The Policy Instrument Approaches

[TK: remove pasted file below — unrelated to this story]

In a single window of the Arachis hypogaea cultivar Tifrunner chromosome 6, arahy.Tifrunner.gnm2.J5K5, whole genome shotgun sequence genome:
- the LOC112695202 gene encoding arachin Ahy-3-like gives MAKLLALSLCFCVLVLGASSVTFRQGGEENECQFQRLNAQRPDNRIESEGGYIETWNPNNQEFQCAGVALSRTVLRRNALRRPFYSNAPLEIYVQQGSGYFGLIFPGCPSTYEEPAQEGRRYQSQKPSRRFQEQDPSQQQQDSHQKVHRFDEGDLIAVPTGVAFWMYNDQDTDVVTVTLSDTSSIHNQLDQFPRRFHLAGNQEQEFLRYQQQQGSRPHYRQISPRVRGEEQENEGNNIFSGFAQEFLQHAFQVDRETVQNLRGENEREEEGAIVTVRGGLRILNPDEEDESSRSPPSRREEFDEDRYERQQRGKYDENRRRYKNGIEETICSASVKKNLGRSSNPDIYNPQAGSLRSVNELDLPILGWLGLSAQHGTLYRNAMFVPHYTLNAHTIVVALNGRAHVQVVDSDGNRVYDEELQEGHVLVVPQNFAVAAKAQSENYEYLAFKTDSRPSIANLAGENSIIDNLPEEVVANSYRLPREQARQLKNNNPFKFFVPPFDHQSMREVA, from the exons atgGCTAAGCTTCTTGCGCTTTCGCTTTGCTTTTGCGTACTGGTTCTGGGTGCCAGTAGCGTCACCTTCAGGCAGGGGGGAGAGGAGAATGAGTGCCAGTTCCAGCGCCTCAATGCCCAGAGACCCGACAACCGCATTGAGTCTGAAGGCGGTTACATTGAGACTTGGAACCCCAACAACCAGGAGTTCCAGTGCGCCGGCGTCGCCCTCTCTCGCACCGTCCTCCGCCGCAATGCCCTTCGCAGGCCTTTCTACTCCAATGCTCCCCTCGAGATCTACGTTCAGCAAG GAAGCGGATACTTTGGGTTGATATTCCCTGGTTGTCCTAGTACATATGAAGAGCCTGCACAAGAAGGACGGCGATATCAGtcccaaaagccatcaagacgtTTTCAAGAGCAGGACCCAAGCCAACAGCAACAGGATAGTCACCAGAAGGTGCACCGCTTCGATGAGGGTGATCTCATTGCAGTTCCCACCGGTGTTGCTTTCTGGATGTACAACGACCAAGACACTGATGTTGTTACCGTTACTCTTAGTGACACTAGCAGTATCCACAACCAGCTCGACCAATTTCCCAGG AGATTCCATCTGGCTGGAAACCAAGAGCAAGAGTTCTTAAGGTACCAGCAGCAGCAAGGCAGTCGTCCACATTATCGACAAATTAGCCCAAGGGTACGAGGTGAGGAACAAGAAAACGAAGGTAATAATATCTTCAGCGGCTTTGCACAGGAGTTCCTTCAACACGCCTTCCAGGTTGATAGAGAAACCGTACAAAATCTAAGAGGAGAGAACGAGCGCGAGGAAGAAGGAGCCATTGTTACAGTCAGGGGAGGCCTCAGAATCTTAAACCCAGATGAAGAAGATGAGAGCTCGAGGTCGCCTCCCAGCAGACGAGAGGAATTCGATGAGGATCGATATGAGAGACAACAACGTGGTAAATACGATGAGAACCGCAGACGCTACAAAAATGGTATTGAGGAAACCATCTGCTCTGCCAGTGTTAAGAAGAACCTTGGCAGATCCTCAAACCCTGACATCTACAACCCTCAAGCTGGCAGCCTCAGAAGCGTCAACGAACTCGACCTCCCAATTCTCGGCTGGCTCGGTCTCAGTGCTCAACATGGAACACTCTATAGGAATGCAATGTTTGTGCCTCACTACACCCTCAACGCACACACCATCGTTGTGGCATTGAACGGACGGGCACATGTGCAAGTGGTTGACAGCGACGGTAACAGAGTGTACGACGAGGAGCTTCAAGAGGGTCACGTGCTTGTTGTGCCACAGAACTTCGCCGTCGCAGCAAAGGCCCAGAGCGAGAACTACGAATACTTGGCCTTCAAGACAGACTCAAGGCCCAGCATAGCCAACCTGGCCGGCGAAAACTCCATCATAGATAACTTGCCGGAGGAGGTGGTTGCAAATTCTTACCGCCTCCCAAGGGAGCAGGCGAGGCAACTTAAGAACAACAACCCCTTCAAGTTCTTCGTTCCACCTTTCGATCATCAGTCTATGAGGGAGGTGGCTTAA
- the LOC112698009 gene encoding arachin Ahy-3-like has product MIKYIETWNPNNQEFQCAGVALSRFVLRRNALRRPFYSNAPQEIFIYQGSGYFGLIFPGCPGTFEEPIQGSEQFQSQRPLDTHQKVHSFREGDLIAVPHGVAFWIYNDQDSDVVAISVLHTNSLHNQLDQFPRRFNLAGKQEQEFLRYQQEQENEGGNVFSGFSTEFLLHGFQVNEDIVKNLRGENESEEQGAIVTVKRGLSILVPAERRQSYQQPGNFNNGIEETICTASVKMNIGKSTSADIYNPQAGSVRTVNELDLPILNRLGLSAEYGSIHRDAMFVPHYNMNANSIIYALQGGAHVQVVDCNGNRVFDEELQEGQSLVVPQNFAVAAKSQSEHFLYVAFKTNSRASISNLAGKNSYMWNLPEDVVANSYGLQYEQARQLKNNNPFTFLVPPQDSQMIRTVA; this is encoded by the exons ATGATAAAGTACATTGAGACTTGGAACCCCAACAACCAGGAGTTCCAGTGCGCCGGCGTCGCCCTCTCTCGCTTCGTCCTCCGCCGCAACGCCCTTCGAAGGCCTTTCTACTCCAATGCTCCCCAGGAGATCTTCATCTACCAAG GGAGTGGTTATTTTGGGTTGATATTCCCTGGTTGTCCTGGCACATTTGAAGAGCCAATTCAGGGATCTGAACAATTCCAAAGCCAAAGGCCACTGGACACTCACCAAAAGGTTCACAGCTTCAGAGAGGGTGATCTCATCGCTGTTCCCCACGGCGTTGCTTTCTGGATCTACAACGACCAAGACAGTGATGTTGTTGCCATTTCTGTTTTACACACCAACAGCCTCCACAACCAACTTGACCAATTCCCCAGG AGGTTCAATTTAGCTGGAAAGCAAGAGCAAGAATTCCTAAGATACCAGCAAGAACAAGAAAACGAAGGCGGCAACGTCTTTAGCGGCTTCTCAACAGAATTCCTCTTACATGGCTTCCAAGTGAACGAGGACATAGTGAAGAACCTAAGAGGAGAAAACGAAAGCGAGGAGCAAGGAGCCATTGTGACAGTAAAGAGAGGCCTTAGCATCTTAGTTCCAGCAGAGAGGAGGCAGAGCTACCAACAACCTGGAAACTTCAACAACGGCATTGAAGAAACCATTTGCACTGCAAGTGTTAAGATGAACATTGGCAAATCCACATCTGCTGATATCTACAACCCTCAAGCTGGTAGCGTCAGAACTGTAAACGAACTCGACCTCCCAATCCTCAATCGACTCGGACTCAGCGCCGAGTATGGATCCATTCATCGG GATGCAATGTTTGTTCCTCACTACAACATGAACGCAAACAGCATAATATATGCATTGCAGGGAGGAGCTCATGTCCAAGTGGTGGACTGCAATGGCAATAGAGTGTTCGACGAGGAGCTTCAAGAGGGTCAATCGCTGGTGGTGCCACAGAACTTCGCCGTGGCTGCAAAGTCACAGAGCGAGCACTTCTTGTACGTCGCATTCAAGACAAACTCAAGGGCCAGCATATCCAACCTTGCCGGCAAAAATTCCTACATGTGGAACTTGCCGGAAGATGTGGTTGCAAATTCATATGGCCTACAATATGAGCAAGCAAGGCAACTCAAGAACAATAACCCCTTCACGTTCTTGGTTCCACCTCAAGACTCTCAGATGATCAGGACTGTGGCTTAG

Various approaches to the study of public policy have used a ‘tools’ or ‘instruments’ approach to make sense of the complexity of contemporary policy-making. The Tools of Government approach developed by Hood (1983) and later by Hood and Margetts (2007) argues that for any policy problem government has four basic tools at its disposal: nodality, the property of being at the centre of social and information networks; authority, the legitimate legal or official power to command or prohibit; treasure, the possession of money or fungible chattels which may be exchanged; and organizational capacity, the possession of a stock of people, skills, land, buildings and technology. Any policy solution will be composed of some combination of these four tools, each of which has advantages and disadvantages in terms of being more or less expensive or renewable, for example. By treating government as a ‘black box’ and focusing on how it interacts with society, the approach provides a simple and elegant way to think about public policy, but in order to achieve this simplicity requires a radical simplification of core concepts of public policy.